It is known from six references in 13th century BC Hittite sources, including:
- the Manapa-Tarhunta letter (c. 1310–1280 BC); which places it beyond the Seha river;
- the Alaksandu treaty (c. 1280 BC), between Alaksandu of Wilusa and Muwatalli II of Hatti;
- the Tawagalawa letter (c. 1250 BC), addressed to the king of the Ahhiyawa by Hattusili III, mentioning a military conflict over Wilusa;
- the Milawata letter (late 13th century BC), believed to be written by Tudhaliya IV of Hatti, discussing the reinstallation of Walmu as king of Wilusa;
It is often identified with Troy VIIa in archaeology (destroyed in ca. 1190 BC), and with legendary Troy of the Greek Trojan War cycle (according to the chronology of Saint Jerome, dated to the 1180s BC). In terms of etymology, Ilios/Ilion (Ἴλιος, Ἴλιον), a Greek name for Troy, is identified with Wilusa. Not all scholars agree on this. There is a hypothesis that Wilusa was in the place of the Byzantine town "Ilusa" (Ιλούζα), in what is today Beycesultan.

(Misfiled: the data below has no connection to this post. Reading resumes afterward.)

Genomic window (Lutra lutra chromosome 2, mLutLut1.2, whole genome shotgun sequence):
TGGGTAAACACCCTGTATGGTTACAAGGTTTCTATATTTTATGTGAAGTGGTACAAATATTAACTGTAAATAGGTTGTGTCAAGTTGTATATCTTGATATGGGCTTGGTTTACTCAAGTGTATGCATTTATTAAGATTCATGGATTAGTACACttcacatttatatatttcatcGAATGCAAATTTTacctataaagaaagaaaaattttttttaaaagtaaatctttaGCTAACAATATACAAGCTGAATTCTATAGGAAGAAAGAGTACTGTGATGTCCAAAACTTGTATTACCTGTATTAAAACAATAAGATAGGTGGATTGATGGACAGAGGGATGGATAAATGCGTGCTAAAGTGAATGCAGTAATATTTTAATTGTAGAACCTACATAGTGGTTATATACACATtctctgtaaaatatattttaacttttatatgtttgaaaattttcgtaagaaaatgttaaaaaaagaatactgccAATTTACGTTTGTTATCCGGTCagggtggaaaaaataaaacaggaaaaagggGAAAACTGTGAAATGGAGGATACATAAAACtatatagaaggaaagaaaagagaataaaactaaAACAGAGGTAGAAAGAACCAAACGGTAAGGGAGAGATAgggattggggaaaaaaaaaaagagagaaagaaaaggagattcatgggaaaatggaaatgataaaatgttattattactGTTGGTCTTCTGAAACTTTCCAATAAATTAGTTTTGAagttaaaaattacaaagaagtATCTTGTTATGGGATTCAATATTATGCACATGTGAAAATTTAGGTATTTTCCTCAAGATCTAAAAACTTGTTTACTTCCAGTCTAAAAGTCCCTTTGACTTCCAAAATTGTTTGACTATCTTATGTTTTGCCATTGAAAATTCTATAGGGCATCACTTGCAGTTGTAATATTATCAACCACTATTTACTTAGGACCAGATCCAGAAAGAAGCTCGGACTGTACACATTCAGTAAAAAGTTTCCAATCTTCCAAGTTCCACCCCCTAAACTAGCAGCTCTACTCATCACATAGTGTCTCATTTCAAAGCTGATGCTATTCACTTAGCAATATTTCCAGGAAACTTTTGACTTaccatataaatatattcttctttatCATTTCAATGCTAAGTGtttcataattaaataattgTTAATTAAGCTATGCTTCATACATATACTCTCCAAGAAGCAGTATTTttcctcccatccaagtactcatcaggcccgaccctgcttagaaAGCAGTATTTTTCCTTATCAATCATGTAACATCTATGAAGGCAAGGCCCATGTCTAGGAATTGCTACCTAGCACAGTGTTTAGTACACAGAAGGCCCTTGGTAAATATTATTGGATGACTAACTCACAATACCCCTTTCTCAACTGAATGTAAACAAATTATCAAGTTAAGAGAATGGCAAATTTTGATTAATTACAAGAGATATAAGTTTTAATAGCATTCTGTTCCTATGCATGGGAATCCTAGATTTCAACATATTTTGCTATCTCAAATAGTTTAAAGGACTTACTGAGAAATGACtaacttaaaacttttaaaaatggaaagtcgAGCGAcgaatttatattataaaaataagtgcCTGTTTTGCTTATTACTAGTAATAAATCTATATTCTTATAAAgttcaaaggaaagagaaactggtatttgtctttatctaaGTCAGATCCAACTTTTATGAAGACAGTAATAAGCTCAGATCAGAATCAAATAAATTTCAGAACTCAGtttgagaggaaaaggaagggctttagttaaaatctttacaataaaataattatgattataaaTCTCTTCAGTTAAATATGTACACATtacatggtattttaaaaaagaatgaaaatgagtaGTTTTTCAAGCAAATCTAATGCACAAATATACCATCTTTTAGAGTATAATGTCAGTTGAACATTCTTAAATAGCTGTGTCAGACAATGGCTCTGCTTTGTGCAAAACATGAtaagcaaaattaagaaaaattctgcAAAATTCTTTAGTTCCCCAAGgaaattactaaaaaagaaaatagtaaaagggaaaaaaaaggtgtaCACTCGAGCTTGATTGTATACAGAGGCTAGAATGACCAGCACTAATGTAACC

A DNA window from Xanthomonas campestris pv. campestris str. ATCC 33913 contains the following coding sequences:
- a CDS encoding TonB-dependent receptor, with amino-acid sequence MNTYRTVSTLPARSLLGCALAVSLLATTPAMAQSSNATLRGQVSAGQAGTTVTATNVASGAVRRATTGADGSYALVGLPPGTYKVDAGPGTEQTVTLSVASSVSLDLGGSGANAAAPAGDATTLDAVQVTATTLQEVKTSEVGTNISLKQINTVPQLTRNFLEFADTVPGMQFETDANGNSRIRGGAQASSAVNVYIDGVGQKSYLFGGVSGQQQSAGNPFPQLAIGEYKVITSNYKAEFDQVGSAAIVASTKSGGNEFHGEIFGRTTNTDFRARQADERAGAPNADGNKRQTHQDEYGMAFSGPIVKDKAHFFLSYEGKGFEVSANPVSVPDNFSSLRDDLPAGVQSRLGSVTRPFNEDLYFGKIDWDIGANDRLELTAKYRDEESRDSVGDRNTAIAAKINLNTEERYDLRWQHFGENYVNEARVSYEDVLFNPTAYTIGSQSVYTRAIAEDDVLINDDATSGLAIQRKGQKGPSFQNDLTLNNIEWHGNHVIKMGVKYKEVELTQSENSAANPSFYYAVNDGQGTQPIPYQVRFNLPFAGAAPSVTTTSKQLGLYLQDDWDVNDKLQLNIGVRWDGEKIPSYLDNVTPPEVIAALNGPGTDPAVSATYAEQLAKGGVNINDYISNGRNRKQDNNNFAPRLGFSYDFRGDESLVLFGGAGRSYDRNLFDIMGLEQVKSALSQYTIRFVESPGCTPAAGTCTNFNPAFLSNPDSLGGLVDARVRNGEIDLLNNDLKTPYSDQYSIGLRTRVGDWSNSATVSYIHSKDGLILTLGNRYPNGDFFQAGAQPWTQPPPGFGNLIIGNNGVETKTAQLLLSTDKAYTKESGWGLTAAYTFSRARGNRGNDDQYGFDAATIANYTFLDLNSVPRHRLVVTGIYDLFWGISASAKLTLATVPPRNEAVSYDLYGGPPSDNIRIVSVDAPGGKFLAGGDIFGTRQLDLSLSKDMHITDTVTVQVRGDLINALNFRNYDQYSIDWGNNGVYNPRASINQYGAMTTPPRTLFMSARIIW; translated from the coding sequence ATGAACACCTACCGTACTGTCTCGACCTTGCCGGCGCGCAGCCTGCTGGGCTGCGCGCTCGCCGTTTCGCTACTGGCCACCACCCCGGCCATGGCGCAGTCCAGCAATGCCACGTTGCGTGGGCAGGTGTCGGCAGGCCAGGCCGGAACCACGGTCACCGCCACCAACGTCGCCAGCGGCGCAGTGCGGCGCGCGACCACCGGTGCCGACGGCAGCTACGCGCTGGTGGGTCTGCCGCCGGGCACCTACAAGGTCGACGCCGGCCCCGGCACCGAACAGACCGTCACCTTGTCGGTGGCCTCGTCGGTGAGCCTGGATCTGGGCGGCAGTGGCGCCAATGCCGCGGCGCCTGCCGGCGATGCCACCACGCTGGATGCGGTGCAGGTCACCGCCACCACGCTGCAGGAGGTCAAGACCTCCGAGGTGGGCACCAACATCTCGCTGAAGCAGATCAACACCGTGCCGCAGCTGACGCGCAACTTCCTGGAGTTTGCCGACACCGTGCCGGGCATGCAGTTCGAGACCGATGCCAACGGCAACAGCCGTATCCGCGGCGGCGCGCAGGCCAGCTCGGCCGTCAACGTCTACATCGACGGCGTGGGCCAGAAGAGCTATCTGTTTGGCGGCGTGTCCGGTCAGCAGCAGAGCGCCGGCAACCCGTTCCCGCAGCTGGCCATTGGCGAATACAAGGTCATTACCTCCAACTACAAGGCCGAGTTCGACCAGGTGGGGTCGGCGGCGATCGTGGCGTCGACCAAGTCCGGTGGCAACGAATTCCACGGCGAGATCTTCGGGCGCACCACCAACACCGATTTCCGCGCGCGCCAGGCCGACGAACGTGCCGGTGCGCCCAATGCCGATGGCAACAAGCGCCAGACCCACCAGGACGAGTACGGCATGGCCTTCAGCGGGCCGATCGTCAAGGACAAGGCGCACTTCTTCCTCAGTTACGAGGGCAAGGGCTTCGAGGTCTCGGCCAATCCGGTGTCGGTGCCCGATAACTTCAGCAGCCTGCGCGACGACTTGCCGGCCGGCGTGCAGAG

- J. Latacz, Wilusa (Wilios/Troia) (2001)
- Translation of the Manapa-Tarhunta Letter
- Hoffner, Beckman. Letters from the Hittite Kingdom, 2009. p. 297.
- R. S. P. Beekes, Etymological Dictionary of Greek, Brill, 2009, p. 588.
- Vangelis D. Pantazis (Nikaea), "Wilusa: Reconsidering the Evidence", KLIO, 91 (2009), σ. 305-307.